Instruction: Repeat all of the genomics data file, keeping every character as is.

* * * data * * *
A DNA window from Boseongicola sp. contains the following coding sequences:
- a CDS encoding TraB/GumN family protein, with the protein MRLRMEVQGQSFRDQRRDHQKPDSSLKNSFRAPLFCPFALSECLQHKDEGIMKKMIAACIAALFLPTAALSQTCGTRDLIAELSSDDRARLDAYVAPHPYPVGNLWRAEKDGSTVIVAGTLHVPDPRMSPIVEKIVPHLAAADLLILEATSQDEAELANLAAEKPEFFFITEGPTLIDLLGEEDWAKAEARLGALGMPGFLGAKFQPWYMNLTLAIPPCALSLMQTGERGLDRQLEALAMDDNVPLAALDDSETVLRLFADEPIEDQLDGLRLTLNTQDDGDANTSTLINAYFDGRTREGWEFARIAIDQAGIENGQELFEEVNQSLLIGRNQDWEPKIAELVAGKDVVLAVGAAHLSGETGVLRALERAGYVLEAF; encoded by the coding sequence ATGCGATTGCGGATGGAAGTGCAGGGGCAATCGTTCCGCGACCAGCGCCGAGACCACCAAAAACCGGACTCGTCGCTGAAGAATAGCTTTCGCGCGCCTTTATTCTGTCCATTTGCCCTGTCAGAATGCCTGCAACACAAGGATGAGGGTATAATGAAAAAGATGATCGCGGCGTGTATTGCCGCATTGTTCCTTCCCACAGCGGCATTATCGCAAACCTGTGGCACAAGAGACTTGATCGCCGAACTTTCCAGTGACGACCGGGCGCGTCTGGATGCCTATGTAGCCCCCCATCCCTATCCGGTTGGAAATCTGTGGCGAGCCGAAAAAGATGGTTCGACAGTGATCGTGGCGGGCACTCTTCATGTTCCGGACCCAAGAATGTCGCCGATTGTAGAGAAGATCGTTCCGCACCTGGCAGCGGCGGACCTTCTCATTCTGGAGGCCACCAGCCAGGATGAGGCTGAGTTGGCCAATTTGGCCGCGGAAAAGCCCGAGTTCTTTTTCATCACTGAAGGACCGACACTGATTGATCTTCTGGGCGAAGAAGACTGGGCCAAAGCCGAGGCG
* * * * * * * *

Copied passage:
A DNA window from Boseongicola sp. contains the following coding sequences:
- a CDS encoding TraB/GumN family protein, with the protein MRLRMEVQGQSFRDQRRDHQKPDSSLKNSFRAPLFCPFALSECLQHKDEGIMKKMIAACIAALFLPTAALSQTCGTRDLIAELSSDDRARLDAYVAPHPYPVGNLWRAEKDGSTVIVAGTLHVPDPRMSPIVEKIVPHLAAADLLILEATSQDEAELANLAAEKPEFFFITEGPTLIDLLGEEDWAKAEARLGALGMPGFLGAKFQPWYMNLTLAIPPCALSLMQTGERGLDRQLEALAMDDNVPLAALDDSETVLRLFADEPIEDQLDGLRLTLNTQDDGDANTSTLINAYFDGRTREGWEFARIAIDQAGIENGQELFEEVNQSLLIGRNQDWEPKIAELVAGKDVVLAVGAAHLSGETGVLRALERAGYVLEAF; encoded by the coding sequence ATGCGATTGCGGATGGAAGTGCAGGGGCAATCGTTCCGCGACCAGCGCCGAGACCACCAAAAACCGGACTCGTCGCTGAAGAATAGCTTTCGCGCGCCTTTATTCTGTCCATTTGCCCTGTCAGAATGCCTGCAACACAAGGATGAGGGTATAATGAAAAAGATGATCGCGGCGTGTATTGCCGCATTGTTCCTTCCCACAGCGGCATTATCGCAAACCTGTGGCACAAGAGACTTGATCGCCGAACTTTCCAGTGACGACCGGGCGCGTCTGGATGCCTATGTAGCCCCCCATCCCTATCCGGTTGGAAATCTGTGGCGAGCCGAAAAAGATGGTTCGACAGTGATCGTGGCGGGCACTCTTCATGTTCCGGACCCAAGAATGTCGCCGATTGTAGAGAAGATCGTTCCGCACCTGGCAGCGGCGGACCTTCTCATTCTGGAGGCCACCAGCCAGGATGAGGCTGAGTTGGCCAATTTGGCCGCGGAAAAGCCCGAGTTCTTTTTCATCACTGAAGGACCGACACTGATTGATCTTCTGGGCGAAGAAGACTGGGCCAAAGCCGAGGCG